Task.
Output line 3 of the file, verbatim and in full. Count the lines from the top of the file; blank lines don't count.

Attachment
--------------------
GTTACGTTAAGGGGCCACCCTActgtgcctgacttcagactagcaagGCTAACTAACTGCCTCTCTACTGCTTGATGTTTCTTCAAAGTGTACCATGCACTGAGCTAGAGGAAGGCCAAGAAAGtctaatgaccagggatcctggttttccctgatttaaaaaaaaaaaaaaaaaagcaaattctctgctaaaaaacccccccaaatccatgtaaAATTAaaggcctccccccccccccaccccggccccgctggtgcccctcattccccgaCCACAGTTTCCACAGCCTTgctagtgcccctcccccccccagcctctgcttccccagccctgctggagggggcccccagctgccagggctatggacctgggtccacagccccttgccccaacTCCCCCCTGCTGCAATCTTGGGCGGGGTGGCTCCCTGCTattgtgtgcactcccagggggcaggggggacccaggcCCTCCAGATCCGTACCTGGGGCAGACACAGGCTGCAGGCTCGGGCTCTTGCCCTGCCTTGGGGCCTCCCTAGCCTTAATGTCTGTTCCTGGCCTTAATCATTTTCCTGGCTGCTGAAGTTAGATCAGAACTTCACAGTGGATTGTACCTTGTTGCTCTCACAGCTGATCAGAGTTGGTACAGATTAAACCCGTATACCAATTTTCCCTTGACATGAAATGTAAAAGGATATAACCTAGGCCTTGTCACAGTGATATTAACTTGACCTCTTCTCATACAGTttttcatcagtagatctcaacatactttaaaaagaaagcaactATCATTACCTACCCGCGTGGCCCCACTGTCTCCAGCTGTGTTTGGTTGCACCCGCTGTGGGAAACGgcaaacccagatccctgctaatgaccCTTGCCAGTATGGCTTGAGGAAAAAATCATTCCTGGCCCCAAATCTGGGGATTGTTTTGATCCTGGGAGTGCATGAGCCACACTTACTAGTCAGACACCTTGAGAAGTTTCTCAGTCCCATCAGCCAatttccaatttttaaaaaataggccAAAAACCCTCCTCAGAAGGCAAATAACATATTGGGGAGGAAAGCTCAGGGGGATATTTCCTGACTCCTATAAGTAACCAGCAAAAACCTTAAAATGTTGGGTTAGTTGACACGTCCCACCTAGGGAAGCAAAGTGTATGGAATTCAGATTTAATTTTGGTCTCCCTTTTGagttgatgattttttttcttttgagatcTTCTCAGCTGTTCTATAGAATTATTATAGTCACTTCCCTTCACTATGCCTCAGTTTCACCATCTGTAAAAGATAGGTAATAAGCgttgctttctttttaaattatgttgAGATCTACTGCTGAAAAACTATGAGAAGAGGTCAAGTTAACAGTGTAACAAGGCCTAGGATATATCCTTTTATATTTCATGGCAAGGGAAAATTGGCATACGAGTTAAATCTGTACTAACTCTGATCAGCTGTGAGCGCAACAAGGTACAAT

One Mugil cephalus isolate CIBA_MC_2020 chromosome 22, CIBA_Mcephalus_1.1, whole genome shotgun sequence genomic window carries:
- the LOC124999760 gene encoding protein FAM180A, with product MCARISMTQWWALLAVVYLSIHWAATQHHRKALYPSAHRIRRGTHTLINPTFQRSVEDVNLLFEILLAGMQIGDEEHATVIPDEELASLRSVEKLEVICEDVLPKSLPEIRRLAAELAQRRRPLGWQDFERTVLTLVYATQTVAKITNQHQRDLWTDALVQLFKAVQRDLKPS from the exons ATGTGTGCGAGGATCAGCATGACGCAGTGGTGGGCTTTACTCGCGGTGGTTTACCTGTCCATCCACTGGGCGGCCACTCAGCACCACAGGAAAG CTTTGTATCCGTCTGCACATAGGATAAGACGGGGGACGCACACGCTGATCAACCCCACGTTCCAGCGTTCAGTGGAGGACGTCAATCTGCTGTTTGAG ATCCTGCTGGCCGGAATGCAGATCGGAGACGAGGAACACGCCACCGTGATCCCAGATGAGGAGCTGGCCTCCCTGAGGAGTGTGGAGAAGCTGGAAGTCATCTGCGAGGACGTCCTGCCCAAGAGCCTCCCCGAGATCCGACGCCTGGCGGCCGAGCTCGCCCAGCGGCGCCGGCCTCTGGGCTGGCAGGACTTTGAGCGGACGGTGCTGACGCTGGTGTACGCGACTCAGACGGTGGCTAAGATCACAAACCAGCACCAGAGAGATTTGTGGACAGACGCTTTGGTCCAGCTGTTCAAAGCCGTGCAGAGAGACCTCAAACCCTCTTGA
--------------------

- the LOC124999760 gene encoding protein FAM180A, with product MCARISMTQWWALLAVVYLSIHWAATQHHRKALYPSAHRIRRGTHTLINPTFQRSVEDVNLLFEILLAGMQIGDEEHATVIPDEELASLRSVEKLEVICEDVLPKSLPEIRRLAAELAQRRRPLGWQDFERTVLTLVYATQTVAKITNQHQRDLWTDALVQLFKAVQRDLKPS from the exons ATGTGTGCGAGGATCAGCATGACGCAGTGGTGGGCTTTACTCGCGGTGGTTTACCTGTCCATCCACTGGGCGGCCACTCAGCACCACAGGAAAG CTTTGTATCCGTCTGCACATAGGATAAGACGGGGGACGCACACGCTGATCAACCCCACGTTCCAGCGTTCAGTGGAGGACGTCAATCTGCTGTTTGAG ATCCTGCTGGCCGGAATGCAGATCGGAGACGAGGAACACGCCACCGTGATCCCAGATGAGGAGCTGGCCTCCCTGAGGAGTGTGGAGAAGCTGGAAGTCATCTGCGAGGACGTCCTGCCCAAGAGCCTCCCCGAGATCCGACGCCTGGCGGCCGAGCTCGCCCAGCGGCGCCGGCCTCTGGGCTGGCAGGACTTTGAGCGGACGGTGCTGACGCTGGTGTACGCGACTCAGACGGTGGCTAAGATCACAAACCAGCACCAGAGAGATTTGTGGACAGACGCTTTGGTCCAGCTGTTCAAAGCCGTGCAGAGAGACCTCAAACCCTCTTGA